"6. Law does not prescribe any time-limit for the appropriate Government to exercise its powers under Section 10 of the Act. It is not that this power can be exercised at any point of time and to revive matters which had since been settled. Power is to be exercised reasonably and in a rational manner. There appears to us to be no rational basis on which the Central Government has exercised powers in this case after a lapse of about seven years of the order dismissing the respondent from service. At the time reference was made no industrial dispute existed or could be even said to have been apprehended. A dispute which is stale could not be the subject-matter of reference under Section 10 of the Act.

As to when a dispute can be said to be stale would depend on the facts and circumstances of each case.

When the matter has become final, it appears to us to be rather incongruous that the reference be made under Section 10 of the Act in the circumstances like the present one. In fact it could be said that there was no dispute pending at the time when the reference in question was made" It is trite that the courts and tribunals having plenary jurisdiction have discretionary power to grant an appropriate relief to the parties. The aim and object of the Industrial Disputes Act may be to impart social justice to the workman but the same by itself would not mean that irrespective of his conduct a workman would automatically be entitled to relief. The procedural laws like estoppel, waiver and acquiescence are equally applicable to the industrial proceedings. A person in certain situation may even be held to be bound by the doctrine of Acceptance Sub silentio. The Respondent herein did not raise any industrial dispute questioning the termination of her services within a reasonable time. She even accepted an alternative employment and has been continuing therein from 10.8.1988. In her replication filed before the Presiding Officer of the Labour Court while traversing the plea raised by the Appellant herein that she is gainfully employed in HUDA with effect from 10.8.1988 and her services had been regularized therein, it was averred :

"6. The applicant workman had already given replication to the A.L.C. cum Conciliation Officer, stating therein that she was engaged by HUDA from 10.8.1988 as Clerk-cum-Typist on daily wage basis. The applicant workman has the right to come to the service of the management and she is interested to join them." She, therefore, did not deny or dispute that she had been regularly employed or her services had been regularized. She merely exercised her right to join the service of the Appellant.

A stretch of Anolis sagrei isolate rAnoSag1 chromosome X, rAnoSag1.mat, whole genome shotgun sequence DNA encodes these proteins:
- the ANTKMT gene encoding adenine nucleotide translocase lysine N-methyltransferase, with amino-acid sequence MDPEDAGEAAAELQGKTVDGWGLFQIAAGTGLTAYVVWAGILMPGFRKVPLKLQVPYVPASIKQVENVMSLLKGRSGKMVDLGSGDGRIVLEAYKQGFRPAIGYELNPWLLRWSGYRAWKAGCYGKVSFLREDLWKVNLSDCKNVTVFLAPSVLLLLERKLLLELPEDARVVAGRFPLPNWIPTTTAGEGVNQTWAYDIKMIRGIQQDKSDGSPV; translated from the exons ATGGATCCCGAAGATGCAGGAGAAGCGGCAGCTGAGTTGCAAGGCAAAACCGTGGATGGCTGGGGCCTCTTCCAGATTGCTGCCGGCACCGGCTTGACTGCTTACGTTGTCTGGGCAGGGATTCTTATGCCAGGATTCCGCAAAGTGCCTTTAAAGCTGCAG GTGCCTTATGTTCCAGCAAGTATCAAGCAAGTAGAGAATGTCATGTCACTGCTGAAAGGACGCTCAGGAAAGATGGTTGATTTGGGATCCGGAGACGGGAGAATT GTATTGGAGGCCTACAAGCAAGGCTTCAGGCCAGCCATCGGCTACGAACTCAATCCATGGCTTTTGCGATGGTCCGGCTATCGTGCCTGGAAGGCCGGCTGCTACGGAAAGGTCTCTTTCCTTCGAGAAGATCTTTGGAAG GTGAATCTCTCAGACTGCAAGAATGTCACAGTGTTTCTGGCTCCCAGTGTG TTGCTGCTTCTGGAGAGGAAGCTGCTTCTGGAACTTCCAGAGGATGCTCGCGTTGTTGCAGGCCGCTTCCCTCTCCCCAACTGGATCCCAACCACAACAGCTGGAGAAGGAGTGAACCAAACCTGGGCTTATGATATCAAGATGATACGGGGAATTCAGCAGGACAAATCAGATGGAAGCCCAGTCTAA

It is true that the Respondent had filed a writ petition within a period of three years but indisputably the same was filed only after the other workmen obtained same relief from the Labour Court in a reference made in that behalf by the State. Evidently in the writ petition she was not in a position to establish her legal right so as to obtain a writ of or in the nature of mandamus directing the Appellant herein to reinstate her in service. She was advised to withdraw the writ petition presumably because she would not have obtained any relief in the said proceeding. Even the High Court could have dismissed the writ petition on the ground of delay or could have otherwise refused to exercise its discretionary jurisdiction. The conduct of the Appellant in approaching the Labour Court after more than seven years had, therefore, been considered to be a relevant factor by the Labour Court for refusing to grant any relief to her. Such a consideration on the part of the Labour Court cannot be said to be an irrelevant one. The Labour Court in the aforementioned situation cannot be said to have exercised its discretionary jurisdiction injudiciously, arbitrarily and capriciously warranting interference at the hands of the High Court in exercise of its discretionary jurisdiction under Article 226 of the Constitution.

The matter might have been different had the Respondent been appointed by the Appellant in a permanent vacancy.

Both HUDA and the Appellant are statutory organizations. The service of the Respondent with the Appellant was an ad hoc one. She served the Appellant only for a period of one year three months; whereas she had been serving the HUDA for more than sixteen years. Even if she is directed to be reinstated in the services of the Appellant without back wages as was directed by the High Court, the same would remain an ad hoc one and, thus, her services can be terminated upon compliance of the provisions of the Industrial Disputes Act. It is also relevant to note that there may or may not now be any regular vacancy with the Appellant-Bank. We have noticed hereinbefore that in the year 1996, the vacancies had been filled up and a third party right had been created. It has not been pointed out to us that there exists a vacancy. Having considered the equities between the parties, we are of the opinion that it was not a fit case where the High Court should have interfered with the discretionary jurisdiction exercised by the Labour Court.

For the reasons aforementioned, the impugned judgment cannot be sustained which is set aside accordingly. This appeal is allowed. However, in the facts and circumstances of the case, there shall be no order as to costs.